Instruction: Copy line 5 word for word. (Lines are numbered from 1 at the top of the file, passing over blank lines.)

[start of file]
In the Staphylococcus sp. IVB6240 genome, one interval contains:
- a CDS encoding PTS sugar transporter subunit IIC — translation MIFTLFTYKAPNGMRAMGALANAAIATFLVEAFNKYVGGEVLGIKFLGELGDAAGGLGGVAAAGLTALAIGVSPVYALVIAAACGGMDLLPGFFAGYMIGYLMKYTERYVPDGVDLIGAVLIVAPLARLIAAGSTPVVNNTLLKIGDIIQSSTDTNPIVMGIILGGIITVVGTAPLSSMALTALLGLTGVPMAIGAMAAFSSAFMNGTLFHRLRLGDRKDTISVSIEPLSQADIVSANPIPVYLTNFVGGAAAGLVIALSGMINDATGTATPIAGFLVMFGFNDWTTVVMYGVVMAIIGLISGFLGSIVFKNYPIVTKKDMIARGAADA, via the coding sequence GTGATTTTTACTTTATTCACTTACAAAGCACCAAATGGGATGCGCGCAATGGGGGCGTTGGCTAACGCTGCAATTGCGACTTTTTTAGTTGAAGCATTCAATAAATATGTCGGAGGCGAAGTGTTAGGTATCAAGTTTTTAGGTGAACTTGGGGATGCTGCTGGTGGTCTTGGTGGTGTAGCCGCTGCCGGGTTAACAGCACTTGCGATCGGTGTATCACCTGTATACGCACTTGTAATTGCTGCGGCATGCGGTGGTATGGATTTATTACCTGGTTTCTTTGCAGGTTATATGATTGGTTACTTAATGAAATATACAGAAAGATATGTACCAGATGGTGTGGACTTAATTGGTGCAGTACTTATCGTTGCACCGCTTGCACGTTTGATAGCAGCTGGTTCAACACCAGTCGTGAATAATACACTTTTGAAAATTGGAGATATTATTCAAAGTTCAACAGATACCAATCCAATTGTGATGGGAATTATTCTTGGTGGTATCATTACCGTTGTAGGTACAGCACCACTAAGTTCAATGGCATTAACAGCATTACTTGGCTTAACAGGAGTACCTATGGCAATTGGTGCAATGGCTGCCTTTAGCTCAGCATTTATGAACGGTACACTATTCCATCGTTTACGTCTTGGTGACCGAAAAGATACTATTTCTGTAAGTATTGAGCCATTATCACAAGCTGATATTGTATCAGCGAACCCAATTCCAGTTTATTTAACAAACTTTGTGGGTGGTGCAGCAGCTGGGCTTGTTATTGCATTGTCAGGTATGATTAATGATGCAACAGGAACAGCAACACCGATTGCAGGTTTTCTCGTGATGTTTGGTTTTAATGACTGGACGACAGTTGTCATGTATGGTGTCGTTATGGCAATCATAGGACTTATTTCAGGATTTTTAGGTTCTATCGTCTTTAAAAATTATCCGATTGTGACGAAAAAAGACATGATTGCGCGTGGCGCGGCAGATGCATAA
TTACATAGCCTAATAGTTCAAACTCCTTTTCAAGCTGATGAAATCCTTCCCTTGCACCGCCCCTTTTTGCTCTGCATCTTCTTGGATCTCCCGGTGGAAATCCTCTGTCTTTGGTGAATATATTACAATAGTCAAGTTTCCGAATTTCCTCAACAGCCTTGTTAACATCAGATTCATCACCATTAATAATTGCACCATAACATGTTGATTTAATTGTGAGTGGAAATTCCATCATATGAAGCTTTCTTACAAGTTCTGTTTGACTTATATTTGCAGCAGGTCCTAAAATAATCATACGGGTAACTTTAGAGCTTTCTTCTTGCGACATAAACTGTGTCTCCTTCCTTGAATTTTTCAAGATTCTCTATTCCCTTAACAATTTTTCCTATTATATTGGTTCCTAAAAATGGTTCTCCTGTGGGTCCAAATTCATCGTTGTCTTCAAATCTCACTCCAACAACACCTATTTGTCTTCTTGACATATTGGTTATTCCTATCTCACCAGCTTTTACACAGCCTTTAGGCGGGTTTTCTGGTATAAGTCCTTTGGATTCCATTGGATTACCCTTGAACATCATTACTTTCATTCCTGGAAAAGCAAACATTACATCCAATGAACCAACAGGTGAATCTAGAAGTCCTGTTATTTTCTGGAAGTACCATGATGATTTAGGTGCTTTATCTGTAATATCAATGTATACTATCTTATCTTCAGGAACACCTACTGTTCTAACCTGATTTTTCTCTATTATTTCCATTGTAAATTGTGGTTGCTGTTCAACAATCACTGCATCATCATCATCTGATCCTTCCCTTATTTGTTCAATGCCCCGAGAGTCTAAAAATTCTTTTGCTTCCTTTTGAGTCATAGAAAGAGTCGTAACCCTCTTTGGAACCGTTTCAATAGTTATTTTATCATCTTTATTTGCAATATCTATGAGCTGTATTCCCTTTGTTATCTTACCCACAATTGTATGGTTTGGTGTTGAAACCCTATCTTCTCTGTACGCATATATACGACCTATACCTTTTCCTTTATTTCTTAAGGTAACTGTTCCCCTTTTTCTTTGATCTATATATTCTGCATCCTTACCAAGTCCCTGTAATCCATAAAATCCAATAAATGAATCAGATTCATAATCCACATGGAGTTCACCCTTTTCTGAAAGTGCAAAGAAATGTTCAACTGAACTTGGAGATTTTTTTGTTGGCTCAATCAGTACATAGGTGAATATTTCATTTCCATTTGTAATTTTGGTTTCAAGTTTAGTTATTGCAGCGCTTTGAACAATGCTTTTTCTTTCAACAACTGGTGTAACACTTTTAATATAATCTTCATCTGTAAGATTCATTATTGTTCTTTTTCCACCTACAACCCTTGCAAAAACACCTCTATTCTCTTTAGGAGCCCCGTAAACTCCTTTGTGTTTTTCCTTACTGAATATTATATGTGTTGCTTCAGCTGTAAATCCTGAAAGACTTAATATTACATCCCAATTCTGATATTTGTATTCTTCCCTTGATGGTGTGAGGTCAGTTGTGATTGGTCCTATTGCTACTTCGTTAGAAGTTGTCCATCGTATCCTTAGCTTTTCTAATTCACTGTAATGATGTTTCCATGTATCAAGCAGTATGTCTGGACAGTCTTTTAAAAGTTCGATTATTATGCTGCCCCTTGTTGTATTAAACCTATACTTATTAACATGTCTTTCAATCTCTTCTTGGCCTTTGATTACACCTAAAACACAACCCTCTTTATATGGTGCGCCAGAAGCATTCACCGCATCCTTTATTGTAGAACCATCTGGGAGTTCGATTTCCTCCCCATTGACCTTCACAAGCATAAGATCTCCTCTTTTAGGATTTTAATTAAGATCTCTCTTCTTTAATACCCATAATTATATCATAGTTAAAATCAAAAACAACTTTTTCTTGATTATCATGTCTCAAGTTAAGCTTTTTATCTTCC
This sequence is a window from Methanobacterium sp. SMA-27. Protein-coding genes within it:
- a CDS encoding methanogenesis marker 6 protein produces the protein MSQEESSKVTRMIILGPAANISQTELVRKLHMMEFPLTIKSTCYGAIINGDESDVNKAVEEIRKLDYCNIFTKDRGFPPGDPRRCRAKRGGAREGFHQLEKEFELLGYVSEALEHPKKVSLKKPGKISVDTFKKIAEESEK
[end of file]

- a CDS encoding methanogenesis marker 6 protein produces the protein MSQEESSKVTRMIILGPAANISQTELVRKLHMMEFPLTIKSTCYGAIINGDESDVNKAVEEIRKLDYCNIFTKDRGFPPGDPRRCRAKRGGAREGFHQLEKEFELLGYVSEALEHPKKVSLKKPGKISVDTFKKIAEESEK